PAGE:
Thursday, 24 February 2011

Starting a Warré hive

Our 30th April 2011 hive building workshop is drawing closer and although there are still a few weeks to go there is much to do for those starting their first bee hive or planning their first Warré:

Although we at YABeeeP practice the easier and less-interventionist natural beekeeping, we recognise that keeping honeybees is a responsibility so everyone intending to keep bees needs to do their homework first.

You need to learn about bees, their biology, physiology and needs. Whilst you will carry on doing this throughout your beekeeping life, you do need to learn the basics of bee biology, habits and behaviour to be a good beekeeper. A good basic grounding in how bees behave in nature and what they want, rather than what we as bee farmers want, will help you understand exactly why we favour sustainable beekeeping over the now outdated conventional beekeeping practices carried out in large highly managed colonies.

There are lots of books and websites on bee biology you can seek out. A good place to start is the US Cooperative Extension System - Follow the many links under Honey Bee Biology but bear in mind this is not a sustainable beekeeping website. For another great little summary, download this 9 page paper from the Oak Ridge National Laboratory -  pdf download (7mb)

You'll need to learn about the principles and philosophies of Warré beekeeping. This page has been written to help get you started in this. Please make sure that you read this page and the information it points to. Whilst you will learn much by being a YABeeP member, if you keep bees in a Warré without understanding the principles and philosophies you will be an irresponsible beekeeper.

You need to get ready for building your own hive. If you are doing this as part of our hive building workshop you will be making a Warré hive – the major decision about what hive type to build has taken for you by the group. The day will be challenging enough with one hive design without overseeing alternative hive models. Of course, if you want to build your own horizontal Top Bar Hive (aka Kenyan or long hive) or another variant you are free to do so - just follow the Starting a Horizontal Hive link instead.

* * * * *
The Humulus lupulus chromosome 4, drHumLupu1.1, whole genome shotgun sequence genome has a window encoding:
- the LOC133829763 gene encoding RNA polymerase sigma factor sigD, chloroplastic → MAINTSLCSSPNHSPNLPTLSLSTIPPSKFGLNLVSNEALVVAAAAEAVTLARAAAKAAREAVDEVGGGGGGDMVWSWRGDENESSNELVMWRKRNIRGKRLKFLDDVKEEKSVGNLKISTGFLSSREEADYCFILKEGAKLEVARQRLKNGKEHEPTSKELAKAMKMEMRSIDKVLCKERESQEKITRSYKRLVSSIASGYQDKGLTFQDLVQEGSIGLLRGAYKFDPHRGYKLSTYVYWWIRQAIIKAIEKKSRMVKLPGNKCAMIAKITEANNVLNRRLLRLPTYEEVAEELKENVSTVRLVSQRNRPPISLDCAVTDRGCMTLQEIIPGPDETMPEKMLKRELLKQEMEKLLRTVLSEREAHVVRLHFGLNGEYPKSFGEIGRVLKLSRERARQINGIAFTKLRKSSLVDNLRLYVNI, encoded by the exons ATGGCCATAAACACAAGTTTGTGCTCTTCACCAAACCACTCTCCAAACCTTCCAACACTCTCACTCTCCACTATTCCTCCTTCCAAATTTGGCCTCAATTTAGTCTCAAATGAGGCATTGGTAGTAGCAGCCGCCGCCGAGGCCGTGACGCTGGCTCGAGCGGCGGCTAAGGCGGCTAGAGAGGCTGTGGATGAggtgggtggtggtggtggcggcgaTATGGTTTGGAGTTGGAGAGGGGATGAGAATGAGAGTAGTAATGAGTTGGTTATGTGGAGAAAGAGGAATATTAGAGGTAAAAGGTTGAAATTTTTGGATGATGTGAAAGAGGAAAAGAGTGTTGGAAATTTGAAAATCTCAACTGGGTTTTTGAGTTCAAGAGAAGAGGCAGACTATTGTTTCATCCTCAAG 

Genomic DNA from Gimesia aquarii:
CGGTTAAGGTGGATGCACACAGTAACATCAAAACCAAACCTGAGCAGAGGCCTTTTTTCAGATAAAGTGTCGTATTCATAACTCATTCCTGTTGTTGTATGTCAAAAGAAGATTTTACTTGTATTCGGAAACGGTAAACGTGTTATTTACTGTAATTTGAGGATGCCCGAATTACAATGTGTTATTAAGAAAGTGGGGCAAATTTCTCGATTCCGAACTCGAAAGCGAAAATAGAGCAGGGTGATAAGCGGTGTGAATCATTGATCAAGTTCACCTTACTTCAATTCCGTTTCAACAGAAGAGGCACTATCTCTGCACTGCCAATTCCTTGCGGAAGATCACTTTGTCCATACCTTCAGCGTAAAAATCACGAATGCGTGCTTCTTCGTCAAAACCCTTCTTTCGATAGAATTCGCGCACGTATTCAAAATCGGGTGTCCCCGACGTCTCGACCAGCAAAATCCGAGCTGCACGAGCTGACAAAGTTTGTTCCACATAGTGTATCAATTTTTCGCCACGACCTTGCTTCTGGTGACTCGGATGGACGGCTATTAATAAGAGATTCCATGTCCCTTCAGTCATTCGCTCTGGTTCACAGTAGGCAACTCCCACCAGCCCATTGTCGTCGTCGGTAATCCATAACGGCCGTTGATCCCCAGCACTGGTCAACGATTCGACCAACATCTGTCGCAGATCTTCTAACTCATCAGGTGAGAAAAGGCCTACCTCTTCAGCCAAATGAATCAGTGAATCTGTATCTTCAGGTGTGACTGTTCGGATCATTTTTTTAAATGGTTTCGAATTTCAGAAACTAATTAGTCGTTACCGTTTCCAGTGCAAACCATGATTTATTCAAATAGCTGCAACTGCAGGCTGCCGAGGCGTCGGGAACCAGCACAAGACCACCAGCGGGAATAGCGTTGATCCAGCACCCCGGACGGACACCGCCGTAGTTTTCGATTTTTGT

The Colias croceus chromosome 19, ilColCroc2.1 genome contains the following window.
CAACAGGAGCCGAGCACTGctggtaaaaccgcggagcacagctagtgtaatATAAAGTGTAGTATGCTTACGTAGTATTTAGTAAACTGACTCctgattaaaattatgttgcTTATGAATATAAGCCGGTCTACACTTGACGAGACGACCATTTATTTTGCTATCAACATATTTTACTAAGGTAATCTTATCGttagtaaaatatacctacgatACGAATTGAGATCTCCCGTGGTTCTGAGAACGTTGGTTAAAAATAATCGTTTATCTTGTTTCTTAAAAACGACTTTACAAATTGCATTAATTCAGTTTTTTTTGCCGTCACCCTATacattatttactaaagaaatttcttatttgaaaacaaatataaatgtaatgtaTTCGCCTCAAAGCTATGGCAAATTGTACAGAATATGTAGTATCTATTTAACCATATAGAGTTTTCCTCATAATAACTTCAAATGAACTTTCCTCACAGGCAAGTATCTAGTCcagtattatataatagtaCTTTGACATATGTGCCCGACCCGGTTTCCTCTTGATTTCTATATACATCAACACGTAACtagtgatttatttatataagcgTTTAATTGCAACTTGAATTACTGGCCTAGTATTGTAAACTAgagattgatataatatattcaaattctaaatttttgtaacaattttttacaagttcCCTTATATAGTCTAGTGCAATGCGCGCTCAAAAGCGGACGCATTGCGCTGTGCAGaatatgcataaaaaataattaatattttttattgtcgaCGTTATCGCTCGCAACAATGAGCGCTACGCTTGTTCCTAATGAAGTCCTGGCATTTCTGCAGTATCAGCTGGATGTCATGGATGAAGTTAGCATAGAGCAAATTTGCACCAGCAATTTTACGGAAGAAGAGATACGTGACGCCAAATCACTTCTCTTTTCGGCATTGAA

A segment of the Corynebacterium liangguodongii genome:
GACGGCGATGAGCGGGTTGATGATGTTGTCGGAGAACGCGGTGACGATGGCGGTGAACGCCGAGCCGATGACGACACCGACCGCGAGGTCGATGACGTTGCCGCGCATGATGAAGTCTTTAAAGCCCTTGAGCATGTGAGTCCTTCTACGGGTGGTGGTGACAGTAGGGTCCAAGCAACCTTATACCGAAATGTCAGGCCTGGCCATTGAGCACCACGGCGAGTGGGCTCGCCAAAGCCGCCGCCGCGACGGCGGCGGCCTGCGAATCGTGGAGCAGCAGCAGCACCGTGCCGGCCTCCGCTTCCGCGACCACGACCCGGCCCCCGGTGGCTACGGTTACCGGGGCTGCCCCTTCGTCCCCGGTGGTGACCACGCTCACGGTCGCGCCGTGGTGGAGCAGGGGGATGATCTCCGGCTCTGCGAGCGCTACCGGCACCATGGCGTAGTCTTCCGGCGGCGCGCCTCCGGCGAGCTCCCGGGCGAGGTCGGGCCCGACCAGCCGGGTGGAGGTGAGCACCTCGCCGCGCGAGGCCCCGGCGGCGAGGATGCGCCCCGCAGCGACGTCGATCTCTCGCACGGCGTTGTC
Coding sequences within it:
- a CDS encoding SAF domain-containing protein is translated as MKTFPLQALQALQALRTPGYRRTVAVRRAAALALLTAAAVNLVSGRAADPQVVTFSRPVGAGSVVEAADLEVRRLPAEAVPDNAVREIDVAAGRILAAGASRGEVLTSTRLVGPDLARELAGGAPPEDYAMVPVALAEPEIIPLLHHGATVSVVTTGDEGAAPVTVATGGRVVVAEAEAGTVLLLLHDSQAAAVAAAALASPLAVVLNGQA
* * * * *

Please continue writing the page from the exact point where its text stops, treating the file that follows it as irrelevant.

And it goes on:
However, there are elements of the build where you will have to make your own mind up regarding what you want. Let's call them optional extras, customisations or pimping, to give it a modern parlance. To make it easier for the beginner each option will have a recommendation, but you do need to consider whether you wish to go with that or not.

You must Choose......
The five choices you will need to have made by the day of the workshop are as follows:

1. Standard or modified Warré hive?
I have written a separate page on this topic here, please read it to make your choice. The recommendation is that you build the modified version, unless you are confident that you are going to be able to get hold of a swarm or you are prepared to wait a year or two for one.

2. Windows
Do you want to have windows in your hives? Windows aren’t necessary but they are useful to:
  • see what's going on inside the hive without opening it, 
  • checking whether boxes are occupied without hefting (partially lifting it)
  • showing friends, neighbours and particularly children who will be fascinated, a great educational tool.
If you have windows they should be used very sparingly - don't use often or for long periods; just an occasional quick peek should do and never in the December to February (inclusive) period. Remember any use of your windows disturbs the bees and effect the internal hive temperature.

So what's the downside of windows?
The main one is time. Building a Warré is relatively simple in that the main body is just a series of square boxes – 2 sides and 2 ends, simply glued and screwed together, quick and easy to make. By adding a window you are doubling the work involved in making each box. Please bear in mind that if you do choose to have windows then you probably won't finish building your hive at the workshop and will need to complete your hive at home. You will make a box or two and therefore know what to do and how to do it. However, it is  something to consider. Adding windows will also increase the cost as there is extra material required – that said the increase should be well under £10 per hive of 4 boxes. (We haven't yet priced the wood but I'm guesstimating that a 4 box hive with windows should come in at under £50 all in.)

Despite these drawbacks, I would personally always recommend windows.

3. Varroa inspection floor